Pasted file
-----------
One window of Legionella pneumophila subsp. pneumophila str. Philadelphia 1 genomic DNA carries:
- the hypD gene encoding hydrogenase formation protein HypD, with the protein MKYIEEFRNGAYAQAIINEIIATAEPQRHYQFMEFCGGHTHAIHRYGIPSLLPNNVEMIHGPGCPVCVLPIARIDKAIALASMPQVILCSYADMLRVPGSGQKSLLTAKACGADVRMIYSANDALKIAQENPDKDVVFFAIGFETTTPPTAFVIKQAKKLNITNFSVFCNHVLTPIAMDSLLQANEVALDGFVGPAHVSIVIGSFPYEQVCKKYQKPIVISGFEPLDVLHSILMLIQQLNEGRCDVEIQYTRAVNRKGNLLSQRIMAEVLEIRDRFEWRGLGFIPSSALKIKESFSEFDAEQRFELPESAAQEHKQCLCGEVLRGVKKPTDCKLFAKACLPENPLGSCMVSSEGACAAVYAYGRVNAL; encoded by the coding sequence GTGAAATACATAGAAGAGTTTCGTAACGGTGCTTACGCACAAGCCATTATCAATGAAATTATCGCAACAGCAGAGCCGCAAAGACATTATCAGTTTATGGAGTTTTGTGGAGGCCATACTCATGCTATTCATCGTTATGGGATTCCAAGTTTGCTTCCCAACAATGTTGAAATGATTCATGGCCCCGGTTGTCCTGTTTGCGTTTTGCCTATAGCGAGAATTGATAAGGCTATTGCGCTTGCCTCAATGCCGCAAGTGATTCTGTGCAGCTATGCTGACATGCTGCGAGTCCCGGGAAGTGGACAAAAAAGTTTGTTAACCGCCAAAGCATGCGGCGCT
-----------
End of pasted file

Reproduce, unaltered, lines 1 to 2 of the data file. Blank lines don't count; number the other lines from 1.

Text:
One window of Legionella pneumophila subsp. pneumophila str. Philadelphia 1 genomic DNA carries:
- the hypD gene encoding hydrogenase formation protein HypD, with the protein MKYIEEFRNGAYAQAIINEIIATAEPQRHYQFMEFCGGHTHAIHRYGIPSLLPNNVEMIHGPGCPVCVLPIARIDKAIALASMPQVILCSYADMLRVPGSGQKSLLTAKACGADVRMIYSANDALKIAQENPDKDVVFFAIGFETTTPPTAFVIKQAKKLNITNFSVFCNHVLTPIAMDSLLQANEVALDGFVGPAHVSIVIGSFPYEQVCKKYQKPIVISGFEPLDVLHSILMLIQQLNEGRCDVEIQYTRAVNRKGNLLSQRIMAEVLEIRDRFEWRGLGFIPSSALKIKESFSEFDAEQRFELPESAAQEHKQCLCGEVLRGVKKPTDCKLFAKACLPENPLGSCMVSSEGACAAVYAYGRVNAL; encoded by the coding sequence GTGAAATACATAGAAGAGTTTCGTAACGGTGCTTACGCACAAGCCATTATCAATGAAATTATCGCAACAGCAGAGCCGCAAAGACATTATCAGTTTATGGAGTTTTGTGGAGGCCATACTCATGCTATTCATCGTTATGGGATTCCAAGTTTGCTTCCCAACAATGTTGAAATGATTCATGGCCCCGGTTGTCCTGTTTGCGTTTTGCCTATAGCGAGAATTGATAAGGCTATTGCGCTTGCCTCAATGCCGCAAGTGATTCTGTGCAGCTATGCTGACATGCTGCGAGTCCCGGGAAGTGGACAAAAAAGTTTGTTAACCGCCAAAGCATGCGGCGCT